Preventing Corrosion in Gas Turbine Fuel Systems PUBLIC ACCESS

[+] Author Affiliations
John E. Purcell

Roper Pump Company, Commerce, GA

Paper No. 97-AA-014, pp. V001T05A004; 9 pages
  • ASME 1997 Turbo Asia Conference
  • ASME 1997 Turbo Asia Conference
  • Singapore, September 30–October 2, 1997
  • Conference Sponsors: International Gas Turbine Institute
  • ISBN: 978-0-7918-7867-5
  • Copyright © 1997 by ASME


Most failures of fuel system components, such as flow dividers and fuel pumps, are caused by the effects of corrosion. Rusting of iron and steel can jam rotating components, while surface pitting of many materials from traces of acids in the fuel can weaken parts. It can be shown that preventing fuel system corrosion can substantially increase the reliability and availability of the gas turbine.

Part of the reason that corrosion is such a problem in gas turbine liquid fuel systems is that most land based turbines operate most of the time on natural gas. This means that the liquid fuel system sits idle for most of the time. The liquid fuel almost always contains some water from sources such as condensation in the tank. Water also enters the fuel system from moisture rich combustion gases that can leak past check valves while the turbine is operating on natural gas. When the liquid fuel system is idle, this water separates from the fuel, collecting into a layer inside components. This forms an area of rust in the bottom of any unprotected component. This rust can prevent components from operating or can plug orifices and fuel nozzles downstream when the liquid fuel system is operated.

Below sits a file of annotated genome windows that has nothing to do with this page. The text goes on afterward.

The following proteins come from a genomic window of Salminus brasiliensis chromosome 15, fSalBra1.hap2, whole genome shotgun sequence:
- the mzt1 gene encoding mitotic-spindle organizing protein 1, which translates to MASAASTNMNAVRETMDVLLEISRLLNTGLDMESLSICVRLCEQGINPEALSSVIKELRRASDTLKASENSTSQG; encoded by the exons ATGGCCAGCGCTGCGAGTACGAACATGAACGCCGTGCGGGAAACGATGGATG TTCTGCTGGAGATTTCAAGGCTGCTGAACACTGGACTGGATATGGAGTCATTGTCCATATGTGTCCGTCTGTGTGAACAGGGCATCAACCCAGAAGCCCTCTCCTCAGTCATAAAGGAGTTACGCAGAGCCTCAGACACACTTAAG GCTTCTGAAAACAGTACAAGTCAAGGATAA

Corrosion in the fuel system can also come from traces of acid in the fuel. This usually comes about when operating on crude or residual oils with a high sulfur content. Water washing and heating of the fuel as part of the fuel treatment process may cause a chemical reaction that produces small amounts of sulfuric acid in the fuel. Over time, this acid may cause surface pitting in fuel system components. These pits can encourage and speed the formation of fatigue cracks in highly stressed parts such as shafts or bearings. These fatigue cracks will eventually cause the failure of these parts.

Two methods have been used to protect fuel system components against these corrosion problems. The first is to substitute inherently corrosion resistant materials, such as stainless steels, in place of existing materials. This is effective, but it is relatively expensive and creates lubrication and wear problems. These problems come from the poor wear characteristics of stainless steels and many other corrosion resistant materials when rubbing against other metals. Cathodic protection is the other method of protecting components against corrosion. This consists of introducing sacrificial anodes of a material, such as magnesium or zinc, that is more electrochemically active than frequently used materials such as cast iron or steel. The presence of these anodes reverses the corrosion process and makes the iron and steel parts the cathodic or protected end of the corrosion reaction. These anodes must be changed periodically since they are gradually consumed during use.

Copyright © 1997 by ASME
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